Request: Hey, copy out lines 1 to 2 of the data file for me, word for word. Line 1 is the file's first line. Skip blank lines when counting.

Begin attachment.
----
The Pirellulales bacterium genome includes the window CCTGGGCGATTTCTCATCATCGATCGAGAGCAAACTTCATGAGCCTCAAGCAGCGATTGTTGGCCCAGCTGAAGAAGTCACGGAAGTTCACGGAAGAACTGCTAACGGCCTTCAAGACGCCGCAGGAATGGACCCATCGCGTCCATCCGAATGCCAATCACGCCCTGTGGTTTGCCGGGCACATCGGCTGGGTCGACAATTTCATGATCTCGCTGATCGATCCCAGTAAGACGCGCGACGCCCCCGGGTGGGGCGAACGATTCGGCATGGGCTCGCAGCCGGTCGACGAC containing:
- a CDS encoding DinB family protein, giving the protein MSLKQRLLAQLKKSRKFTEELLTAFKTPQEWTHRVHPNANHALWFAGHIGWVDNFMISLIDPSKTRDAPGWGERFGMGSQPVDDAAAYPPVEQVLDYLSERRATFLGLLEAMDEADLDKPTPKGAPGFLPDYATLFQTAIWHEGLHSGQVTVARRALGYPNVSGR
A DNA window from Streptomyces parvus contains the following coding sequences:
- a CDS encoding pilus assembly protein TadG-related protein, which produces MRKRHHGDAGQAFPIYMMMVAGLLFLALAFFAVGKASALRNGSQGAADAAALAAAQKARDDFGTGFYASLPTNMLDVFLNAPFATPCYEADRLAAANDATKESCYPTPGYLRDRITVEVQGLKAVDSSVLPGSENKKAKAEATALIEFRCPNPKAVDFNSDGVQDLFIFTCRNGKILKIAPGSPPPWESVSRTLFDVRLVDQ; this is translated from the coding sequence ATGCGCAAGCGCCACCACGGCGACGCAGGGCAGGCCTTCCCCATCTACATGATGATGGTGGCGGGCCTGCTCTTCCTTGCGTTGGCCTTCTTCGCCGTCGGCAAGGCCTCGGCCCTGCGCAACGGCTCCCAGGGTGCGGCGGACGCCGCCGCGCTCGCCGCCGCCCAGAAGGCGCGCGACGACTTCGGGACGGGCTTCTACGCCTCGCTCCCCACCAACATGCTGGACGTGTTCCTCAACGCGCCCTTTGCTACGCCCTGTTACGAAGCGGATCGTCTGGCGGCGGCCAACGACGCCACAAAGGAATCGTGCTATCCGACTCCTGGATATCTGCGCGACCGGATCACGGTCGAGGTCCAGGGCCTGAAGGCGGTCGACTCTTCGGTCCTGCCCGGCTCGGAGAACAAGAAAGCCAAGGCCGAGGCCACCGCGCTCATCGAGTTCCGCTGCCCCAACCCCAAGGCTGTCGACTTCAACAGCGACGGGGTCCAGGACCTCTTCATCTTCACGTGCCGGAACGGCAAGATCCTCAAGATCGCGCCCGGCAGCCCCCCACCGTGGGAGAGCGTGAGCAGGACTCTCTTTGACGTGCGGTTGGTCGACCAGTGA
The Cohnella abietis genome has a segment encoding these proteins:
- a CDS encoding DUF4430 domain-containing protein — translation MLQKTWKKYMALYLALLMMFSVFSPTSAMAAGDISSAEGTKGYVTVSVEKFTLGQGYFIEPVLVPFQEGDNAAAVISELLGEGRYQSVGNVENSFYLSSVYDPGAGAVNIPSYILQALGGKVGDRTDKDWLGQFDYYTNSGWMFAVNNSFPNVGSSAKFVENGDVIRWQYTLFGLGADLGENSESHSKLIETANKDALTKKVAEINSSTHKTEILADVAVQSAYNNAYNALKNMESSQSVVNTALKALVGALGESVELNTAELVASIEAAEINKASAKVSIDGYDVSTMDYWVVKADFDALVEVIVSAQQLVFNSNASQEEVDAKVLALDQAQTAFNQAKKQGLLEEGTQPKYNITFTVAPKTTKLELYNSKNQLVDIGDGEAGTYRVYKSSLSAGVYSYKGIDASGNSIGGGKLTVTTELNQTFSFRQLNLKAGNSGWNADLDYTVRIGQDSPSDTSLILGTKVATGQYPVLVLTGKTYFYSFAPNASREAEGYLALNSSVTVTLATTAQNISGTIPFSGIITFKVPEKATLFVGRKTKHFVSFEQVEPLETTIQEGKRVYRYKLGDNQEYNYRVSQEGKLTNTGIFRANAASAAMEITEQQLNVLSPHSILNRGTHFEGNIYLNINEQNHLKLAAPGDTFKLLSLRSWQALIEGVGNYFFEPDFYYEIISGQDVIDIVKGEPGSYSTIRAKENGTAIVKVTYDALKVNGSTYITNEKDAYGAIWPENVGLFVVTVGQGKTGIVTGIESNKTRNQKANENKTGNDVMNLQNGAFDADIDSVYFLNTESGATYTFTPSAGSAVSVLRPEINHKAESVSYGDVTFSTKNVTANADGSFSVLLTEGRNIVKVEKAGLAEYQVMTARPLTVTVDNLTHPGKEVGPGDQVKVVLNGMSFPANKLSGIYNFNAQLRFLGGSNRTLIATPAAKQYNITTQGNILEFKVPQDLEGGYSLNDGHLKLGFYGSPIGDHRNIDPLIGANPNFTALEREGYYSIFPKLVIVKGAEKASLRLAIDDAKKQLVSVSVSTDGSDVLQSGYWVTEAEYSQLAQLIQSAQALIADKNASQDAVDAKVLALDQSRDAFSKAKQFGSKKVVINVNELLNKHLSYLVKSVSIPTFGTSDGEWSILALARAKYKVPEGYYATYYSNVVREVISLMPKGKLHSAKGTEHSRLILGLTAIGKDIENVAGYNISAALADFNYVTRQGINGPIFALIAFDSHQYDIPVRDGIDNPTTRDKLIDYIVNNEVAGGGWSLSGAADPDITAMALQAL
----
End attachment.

The Pirellulales bacterium genome includes the window CCTGGGCGATTTCTCATCATCGATCGAGAGCAAACTTCATGAGCCTCAAGCAGCGATTGTTGGCCCAGCTGAAGAAGTCACGGAAGTTCACGGAAGAACTGCTAACGGCCTTCAAGACGCCGCAGGAATGGACCCATCGCGTCCATCCGAATGCCAATCACGCCCTGTGGTTTGCCGGGCACATCGGCTGGGTCGACAATTTCATGATCTCGCTGATCGATCCCAGTAAGACGCGCGACGCCCCCGGGTGGGGCGAACGATTCGGCATGGGCTCGCAGCCGGTCGACGAC containing:
- a CDS encoding DinB family protein, giving the protein MSLKQRLLAQLKKSRKFTEELLTAFKTPQEWTHRVHPNANHALWFAGHIGWVDNFMISLIDPSKTRDAPGWGERFGMGSQPVDDAAAYPPVEQVLDYLSERRATFLGLLEAMDEADLDKPTPKGAPGFLPDYATLFQTAIWHEGLHSGQVTVARRALGYPNVSGR